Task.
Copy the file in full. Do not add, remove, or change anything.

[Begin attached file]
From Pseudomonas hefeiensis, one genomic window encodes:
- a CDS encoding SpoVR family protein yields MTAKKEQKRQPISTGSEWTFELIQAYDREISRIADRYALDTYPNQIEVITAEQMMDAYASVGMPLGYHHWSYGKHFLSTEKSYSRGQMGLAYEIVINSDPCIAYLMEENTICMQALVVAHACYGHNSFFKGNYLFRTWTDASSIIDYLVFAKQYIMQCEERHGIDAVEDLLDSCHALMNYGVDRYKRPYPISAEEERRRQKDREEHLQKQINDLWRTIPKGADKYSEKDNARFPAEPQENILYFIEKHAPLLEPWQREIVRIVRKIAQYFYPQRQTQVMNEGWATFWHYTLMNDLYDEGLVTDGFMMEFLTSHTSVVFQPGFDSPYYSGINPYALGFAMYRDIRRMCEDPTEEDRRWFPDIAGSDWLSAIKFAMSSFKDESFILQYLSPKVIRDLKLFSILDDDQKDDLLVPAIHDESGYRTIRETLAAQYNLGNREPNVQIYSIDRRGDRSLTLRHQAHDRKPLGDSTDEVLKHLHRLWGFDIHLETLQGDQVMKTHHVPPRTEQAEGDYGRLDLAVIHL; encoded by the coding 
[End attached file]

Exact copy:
From Pseudomonas hefeiensis, one genomic window encodes:
- a CDS encoding SpoVR family protein yields MTAKKEQKRQPISTGSEWTFELIQAYDREISRIADRYALDTYPNQIEVITAEQMMDAYASVGMPLGYHHWSYGKHFLSTEKSYSRGQMGLAYEIVINSDPCIAYLMEENTICMQALVVAHACYGHNSFFKGNYLFRTWTDASSIIDYLVFAKQYIMQCEERHGIDAVEDLLDSCHALMNYGVDRYKRPYPISAEEERRRQKDREEHLQKQINDLWRTIPKGADKYSEKDNARFPAEPQENILYFIEKHAPLLEPWQREIVRIVRKIAQYFYPQRQTQVMNEGWATFWHYTLMNDLYDEGLVTDGFMMEFLTSHTSVVFQPGFDSPYYSGINPYALGFAMYRDIRRMCEDPTEEDRRWFPDIAGSDWLSAIKFAMSSFKDESFILQYLSPKVIRDLKLFSILDDDQKDDLLVPAIHDESGYRTIRETLAAQYNLGNREPNVQIYSIDRRGDRSLTLRHQAHDRKPLGDSTDEVLKHLHRLWGFDIHLETLQGDQVMKTHHVPPRTEQAEGDYGRLDLAVIHL; encoded by the coding 